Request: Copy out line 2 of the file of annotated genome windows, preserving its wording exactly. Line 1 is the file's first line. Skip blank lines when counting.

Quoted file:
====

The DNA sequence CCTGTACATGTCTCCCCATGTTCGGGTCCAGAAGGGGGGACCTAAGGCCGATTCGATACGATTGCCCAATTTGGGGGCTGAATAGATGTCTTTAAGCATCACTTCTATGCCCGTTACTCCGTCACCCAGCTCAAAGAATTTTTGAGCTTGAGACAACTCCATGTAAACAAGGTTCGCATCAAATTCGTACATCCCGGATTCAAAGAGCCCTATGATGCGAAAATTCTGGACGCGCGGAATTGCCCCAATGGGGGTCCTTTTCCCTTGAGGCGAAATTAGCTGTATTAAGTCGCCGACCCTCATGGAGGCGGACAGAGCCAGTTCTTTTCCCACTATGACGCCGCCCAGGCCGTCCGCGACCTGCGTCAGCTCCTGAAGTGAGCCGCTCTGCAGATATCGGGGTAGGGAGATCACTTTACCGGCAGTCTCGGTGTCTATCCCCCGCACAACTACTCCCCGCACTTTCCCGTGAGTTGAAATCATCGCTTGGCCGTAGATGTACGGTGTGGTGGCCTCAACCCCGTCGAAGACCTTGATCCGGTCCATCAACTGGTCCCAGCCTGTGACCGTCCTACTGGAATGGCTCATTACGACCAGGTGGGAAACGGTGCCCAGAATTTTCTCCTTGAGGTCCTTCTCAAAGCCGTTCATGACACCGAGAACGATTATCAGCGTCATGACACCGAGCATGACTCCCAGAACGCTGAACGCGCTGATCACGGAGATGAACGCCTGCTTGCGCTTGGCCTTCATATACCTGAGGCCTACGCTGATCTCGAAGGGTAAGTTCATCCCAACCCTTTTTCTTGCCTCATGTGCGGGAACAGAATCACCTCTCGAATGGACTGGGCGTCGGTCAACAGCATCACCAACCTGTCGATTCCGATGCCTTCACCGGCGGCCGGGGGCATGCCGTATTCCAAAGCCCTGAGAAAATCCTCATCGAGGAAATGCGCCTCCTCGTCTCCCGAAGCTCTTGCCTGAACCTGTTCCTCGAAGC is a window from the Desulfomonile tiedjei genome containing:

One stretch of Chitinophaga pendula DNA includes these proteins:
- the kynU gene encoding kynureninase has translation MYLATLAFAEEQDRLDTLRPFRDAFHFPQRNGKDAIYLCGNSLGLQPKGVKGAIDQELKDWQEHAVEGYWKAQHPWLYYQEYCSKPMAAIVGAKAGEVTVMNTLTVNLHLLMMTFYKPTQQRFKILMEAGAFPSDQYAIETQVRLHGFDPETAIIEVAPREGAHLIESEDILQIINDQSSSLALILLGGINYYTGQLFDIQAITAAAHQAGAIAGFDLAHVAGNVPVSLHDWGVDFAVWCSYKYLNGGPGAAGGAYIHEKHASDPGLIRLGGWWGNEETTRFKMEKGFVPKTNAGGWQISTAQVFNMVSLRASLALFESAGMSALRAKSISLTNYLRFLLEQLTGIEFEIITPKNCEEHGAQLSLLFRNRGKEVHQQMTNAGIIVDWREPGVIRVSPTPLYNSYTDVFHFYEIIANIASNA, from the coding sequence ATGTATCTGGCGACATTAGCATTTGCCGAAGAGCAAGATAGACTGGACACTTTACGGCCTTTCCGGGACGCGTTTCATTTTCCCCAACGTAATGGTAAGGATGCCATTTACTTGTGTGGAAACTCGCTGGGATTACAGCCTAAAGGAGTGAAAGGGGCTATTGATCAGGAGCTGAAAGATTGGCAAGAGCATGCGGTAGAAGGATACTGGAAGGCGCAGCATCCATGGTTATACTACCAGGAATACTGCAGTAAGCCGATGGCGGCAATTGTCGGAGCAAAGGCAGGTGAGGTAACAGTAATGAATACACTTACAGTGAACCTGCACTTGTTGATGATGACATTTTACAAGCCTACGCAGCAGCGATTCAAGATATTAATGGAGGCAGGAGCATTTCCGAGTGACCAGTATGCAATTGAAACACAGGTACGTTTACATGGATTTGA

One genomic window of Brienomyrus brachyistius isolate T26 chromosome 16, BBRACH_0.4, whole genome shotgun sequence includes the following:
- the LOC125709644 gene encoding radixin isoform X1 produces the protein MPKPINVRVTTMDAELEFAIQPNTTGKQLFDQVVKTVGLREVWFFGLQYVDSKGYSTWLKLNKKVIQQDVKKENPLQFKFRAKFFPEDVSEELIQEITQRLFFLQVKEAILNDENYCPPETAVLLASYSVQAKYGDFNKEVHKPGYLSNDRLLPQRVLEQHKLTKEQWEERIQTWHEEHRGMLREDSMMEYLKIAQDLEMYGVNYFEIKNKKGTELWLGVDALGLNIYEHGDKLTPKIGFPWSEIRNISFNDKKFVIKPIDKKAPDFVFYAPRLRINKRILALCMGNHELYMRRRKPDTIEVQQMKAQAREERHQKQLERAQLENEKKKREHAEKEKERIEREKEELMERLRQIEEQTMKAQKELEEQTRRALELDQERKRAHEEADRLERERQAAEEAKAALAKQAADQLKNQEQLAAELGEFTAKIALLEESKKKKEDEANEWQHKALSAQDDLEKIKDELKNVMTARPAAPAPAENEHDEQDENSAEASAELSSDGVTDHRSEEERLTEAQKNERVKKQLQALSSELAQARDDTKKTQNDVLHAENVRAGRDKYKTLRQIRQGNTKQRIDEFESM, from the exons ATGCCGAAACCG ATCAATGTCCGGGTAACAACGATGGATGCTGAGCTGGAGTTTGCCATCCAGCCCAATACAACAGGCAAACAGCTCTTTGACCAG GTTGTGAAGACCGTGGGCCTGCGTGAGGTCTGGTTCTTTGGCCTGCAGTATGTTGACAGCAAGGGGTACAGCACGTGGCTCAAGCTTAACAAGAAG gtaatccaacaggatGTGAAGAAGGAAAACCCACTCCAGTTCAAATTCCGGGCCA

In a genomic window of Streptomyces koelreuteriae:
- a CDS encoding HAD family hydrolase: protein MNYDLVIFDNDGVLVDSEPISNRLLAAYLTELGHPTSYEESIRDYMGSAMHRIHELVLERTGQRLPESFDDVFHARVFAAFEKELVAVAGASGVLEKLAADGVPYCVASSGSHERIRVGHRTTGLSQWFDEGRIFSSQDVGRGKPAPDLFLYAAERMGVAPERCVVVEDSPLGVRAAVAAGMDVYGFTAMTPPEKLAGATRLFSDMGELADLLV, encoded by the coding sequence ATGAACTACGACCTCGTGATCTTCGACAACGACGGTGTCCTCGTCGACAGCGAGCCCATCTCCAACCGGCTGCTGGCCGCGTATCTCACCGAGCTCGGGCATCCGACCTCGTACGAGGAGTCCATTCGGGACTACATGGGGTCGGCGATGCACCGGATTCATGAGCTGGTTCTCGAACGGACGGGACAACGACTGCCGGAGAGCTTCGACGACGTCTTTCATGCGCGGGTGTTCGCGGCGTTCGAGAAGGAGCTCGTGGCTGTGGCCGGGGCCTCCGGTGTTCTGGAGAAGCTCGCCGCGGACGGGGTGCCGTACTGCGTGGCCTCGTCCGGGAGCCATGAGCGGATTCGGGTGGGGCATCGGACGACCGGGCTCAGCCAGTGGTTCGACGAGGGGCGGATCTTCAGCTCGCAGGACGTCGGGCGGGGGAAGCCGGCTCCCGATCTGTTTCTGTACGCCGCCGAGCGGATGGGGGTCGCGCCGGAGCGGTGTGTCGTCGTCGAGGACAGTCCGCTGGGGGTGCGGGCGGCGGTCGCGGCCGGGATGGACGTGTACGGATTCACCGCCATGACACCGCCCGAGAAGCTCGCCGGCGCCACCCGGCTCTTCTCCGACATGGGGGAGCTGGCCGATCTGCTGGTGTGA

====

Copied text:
One stretch of Chitinophaga pendula DNA includes these proteins: